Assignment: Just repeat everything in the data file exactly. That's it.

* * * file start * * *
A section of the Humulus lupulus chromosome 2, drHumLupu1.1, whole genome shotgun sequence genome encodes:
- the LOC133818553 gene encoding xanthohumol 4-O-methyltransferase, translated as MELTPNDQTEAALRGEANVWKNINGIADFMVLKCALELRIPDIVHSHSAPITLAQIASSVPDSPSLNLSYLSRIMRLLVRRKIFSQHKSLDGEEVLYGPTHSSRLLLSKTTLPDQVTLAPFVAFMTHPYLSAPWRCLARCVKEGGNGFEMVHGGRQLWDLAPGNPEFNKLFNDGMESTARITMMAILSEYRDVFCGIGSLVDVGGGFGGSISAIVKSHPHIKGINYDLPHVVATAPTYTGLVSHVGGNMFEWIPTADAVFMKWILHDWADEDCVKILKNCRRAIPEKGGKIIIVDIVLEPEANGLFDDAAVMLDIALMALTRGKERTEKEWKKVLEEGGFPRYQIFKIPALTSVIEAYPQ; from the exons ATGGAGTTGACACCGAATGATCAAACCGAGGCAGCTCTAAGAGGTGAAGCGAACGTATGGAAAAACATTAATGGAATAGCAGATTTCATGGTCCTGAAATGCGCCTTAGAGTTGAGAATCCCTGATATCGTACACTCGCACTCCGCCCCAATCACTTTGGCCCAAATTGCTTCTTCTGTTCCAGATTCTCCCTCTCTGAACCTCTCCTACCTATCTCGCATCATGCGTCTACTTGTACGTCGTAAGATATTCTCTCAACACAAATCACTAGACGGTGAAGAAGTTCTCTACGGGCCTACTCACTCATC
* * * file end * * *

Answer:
A section of the Humulus lupulus chromosome 2, drHumLupu1.1, whole genome shotgun sequence genome encodes:
- the LOC133818553 gene encoding xanthohumol 4-O-methyltransferase, translated as MELTPNDQTEAALRGEANVWKNINGIADFMVLKCALELRIPDIVHSHSAPITLAQIASSVPDSPSLNLSYLSRIMRLLVRRKIFSQHKSLDGEEVLYGPTHSSRLLLSKTTLPDQVTLAPFVAFMTHPYLSAPWRCLARCVKEGGNGFEMVHGGRQLWDLAPGNPEFNKLFNDGMESTARITMMAILSEYRDVFCGIGSLVDVGGGFGGSISAIVKSHPHIKGINYDLPHVVATAPTYTGLVSHVGGNMFEWIPTADAVFMKWILHDWADEDCVKILKNCRRAIPEKGGKIIIVDIVLEPEANGLFDDAAVMLDIALMALTRGKERTEKEWKKVLEEGGFPRYQIFKIPALTSVIEAYPQ; from the exons ATGGAGTTGACACCGAATGATCAAACCGAGGCAGCTCTAAGAGGTGAAGCGAACGTATGGAAAAACATTAATGGAATAGCAGATTTCATGGTCCTGAAATGCGCCTTAGAGTTGAGAATCCCTGATATCGTACACTCGCACTCCGCCCCAATCACTTTGGCCCAAATTGCTTCTTCTGTTCCAGATTCTCCCTCTCTGAACCTCTCCTACCTATCTCGCATCATGCGTCTACTTGTACGTCGTAAGATATTCTCTCAACACAAATCACTAGACGGTGAAGAAGTTCTCTACGGGCCTACTCACTCATC